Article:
Along the way we did have a few hiccups. I found that my daughter did not do well with chocolate. Exactly 12 hours after eating egg-free and dairy-free chocolate cake my daughter had serious stomach pains. At first I thought that it was unrelated, but then again exactly 12 hours after my next piece of cake the same symptoms re-emerged. I found that I could not eat guacamole. Apparently the spices and onions made her gassy. I also could not eat large quantities of tomato sauce (ie. spaghetti sauce) and so I had to avoid that as well. As my daughter got older and her stomach became more mature and I was able to add all of these foods back into my diet.

November 28, 2008

Back Story

My daughter was born in December 2007. Her initial diet was nothing but breast milk. She was a very fussy baby that had gas, belly pains, minimal spit-up, and rarely vomiting. With all of her stomach problems she was a terrible sleeper and was consistently needing to be rocked, walked, shushed, and fed. She ate ever 1-3 hours around the clock.

At 6 weeks she developed a sun burn-like rash on her cheeks that I treated with aquaphor. By 7 weeks the dry rash spread to cover her entire body. It was worse on the backs of her knees and behind her ears. At her 2 month well check she was diagnosed with infant eczema and was put on a strict regime of lotion, hydrocortisone cream, and fragrance free everything. In addition, the pediatrician recommended that I eliminate all dairy products from my diet. After just 3 days of a dairy free diet her skin improved tremendously, however, she was still very gassy and irritable. At this point I went on an elimination diet as recommended by Dr. Sears. Her symptoms continued to improve, however, just 1 week later she had blood in her stool. At this point the pediatrician recommended that we discontinue breastfeeding and use the hypo-allergenic formula Neutramigen only. I was devasted as I was not ready to stop breastfeeding just yet. I continued to pump to maintain my supply, maintained my strict diet, and did a lot of crying. After 1.5 wks of formula only, I re-introduced breastmilk back into my daughter's diet despite my pediatrician's recommendation not to. She remained symptom-free and was much less fussy overall.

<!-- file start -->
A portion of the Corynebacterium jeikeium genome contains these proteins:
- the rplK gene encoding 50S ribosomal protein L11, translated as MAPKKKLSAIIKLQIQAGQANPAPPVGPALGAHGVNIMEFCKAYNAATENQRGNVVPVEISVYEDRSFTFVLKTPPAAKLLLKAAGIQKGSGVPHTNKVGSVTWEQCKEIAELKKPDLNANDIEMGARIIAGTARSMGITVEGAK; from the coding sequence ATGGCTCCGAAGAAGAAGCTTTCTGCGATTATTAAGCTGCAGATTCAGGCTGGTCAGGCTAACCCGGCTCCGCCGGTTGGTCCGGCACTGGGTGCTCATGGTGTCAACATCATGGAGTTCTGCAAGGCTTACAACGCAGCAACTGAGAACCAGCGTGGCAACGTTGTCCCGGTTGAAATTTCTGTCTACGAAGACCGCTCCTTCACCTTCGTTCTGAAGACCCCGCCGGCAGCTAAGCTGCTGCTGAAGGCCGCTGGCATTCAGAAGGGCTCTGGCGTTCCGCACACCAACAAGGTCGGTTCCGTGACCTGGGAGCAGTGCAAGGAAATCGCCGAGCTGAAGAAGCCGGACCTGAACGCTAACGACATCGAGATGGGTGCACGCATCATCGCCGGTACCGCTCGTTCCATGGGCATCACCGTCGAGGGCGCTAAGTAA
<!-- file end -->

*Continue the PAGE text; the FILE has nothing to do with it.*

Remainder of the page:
After 3 weeks of a strict diet I slowly added back in food groups watching for reactions. Thankfully I was able to eat wheat and soy products. I was unable to eat eggs. My daughter began spitting up and had a belly ache/gas later in the day. I also unable to eat milk products. My daughter's skin problems flared up shortly after re-trying milk. Other foods that gave her stomach issues included chocolate, tomato sauce, and spicy foods.

So, since February 11th, 2008 I have been dairy and egg free so that I could continue to breastfeed my daughter. It has been a challenging diet but well worth the trouble.

Official Allergy Results

My 1yo skin testing showed an allergy to egg yolks, egg whites, and casein (a cow's milk protein). Strangely enough, she tested negative for actual cow's milk. Strange! How can that be exactly?

So for the next year (and maybe longer) we are on a strick no egg and no milk products diet. This blog is designed to document our journey through this process and to provide helpful insight to other parents with similar dietary restrictions.